- Telephone services
You may be able to write off a portion of your personal utilities for the business use of your home office. See the home office deduction for more information.
If the internet is a requirement for running your business (and when isn’t it in the 21st century?), then your internet services count as a deductible expense.
Depending on your business entity, where you write this tax deduction off on your tax forms will vary. Talk with your accountant about the proper way to take this business tax deduction, and keep records of your monthly Internet bills.
If your business requires specific software to operate, you can deduct the software cost or monthly subscription.
If you use accounting software like QuickBooks Online or Xero, your monthly fees are deductibles. If you use project management software like Basecamp or Trello, your subscription is deductible. If you use email marketing software like Drip or a website builder like Squarespace, you guessed it, deductible.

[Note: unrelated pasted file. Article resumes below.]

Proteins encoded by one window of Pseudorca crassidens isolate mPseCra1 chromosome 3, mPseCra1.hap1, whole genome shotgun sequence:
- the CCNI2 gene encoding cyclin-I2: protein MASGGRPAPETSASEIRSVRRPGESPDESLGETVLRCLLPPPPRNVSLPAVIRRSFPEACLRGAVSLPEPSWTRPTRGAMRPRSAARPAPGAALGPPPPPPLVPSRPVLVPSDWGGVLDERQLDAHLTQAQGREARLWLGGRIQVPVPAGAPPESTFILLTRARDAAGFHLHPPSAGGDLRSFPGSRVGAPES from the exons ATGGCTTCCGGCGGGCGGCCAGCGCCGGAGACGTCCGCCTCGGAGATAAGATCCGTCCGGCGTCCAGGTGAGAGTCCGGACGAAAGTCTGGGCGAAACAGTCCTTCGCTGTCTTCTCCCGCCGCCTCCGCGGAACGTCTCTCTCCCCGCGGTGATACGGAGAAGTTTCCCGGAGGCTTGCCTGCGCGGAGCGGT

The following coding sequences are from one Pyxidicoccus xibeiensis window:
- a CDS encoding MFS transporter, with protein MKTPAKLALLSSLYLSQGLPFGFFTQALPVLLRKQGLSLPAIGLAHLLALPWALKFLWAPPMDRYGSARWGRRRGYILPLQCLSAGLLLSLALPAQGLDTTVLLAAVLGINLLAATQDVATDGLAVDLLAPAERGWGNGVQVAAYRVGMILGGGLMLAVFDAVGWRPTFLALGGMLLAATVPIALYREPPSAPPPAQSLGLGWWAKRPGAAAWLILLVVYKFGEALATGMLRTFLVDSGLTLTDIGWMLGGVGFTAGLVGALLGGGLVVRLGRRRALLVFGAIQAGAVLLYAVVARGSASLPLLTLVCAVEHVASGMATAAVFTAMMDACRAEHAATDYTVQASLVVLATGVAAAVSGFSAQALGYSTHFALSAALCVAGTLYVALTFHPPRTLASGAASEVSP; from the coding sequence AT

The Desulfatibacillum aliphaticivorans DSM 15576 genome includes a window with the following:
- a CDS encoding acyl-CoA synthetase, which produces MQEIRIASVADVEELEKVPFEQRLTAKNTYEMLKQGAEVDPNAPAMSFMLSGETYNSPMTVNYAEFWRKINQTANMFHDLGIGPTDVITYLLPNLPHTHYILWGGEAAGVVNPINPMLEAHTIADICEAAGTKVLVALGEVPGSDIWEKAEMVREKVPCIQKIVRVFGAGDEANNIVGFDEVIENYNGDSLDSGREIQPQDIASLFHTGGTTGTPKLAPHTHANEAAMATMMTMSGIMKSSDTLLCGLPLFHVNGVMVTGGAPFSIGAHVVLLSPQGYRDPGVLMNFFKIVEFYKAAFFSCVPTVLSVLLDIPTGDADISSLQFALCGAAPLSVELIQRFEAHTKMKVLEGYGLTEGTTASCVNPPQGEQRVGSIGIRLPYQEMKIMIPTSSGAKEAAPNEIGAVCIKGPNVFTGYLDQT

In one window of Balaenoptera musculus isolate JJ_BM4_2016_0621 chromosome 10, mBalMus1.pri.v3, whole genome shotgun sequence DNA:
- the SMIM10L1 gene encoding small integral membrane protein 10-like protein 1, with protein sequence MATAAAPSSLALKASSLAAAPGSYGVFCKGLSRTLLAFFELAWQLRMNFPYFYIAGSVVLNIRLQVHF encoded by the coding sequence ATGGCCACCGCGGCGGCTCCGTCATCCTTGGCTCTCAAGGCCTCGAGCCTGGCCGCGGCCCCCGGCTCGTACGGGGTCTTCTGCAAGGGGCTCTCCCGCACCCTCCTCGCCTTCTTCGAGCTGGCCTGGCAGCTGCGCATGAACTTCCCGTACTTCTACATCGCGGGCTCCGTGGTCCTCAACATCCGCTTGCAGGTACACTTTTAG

Did you know that being a good employer can save you money on your taxes? Offering beneficial and competitive benefits to your employees doesn’t just help you acquire and hold onto quality employees; it also helps you come tax season.
In most instance, you can deduct the following employee benefits:
- Health plans
- Retirement plans
- Sick pay
- Vacation pay
- Accident coverage
- Life insurance coverage
- Welfare benefit funds
- Cafeteria plans
- Adoption assistance
- Dependent care assistance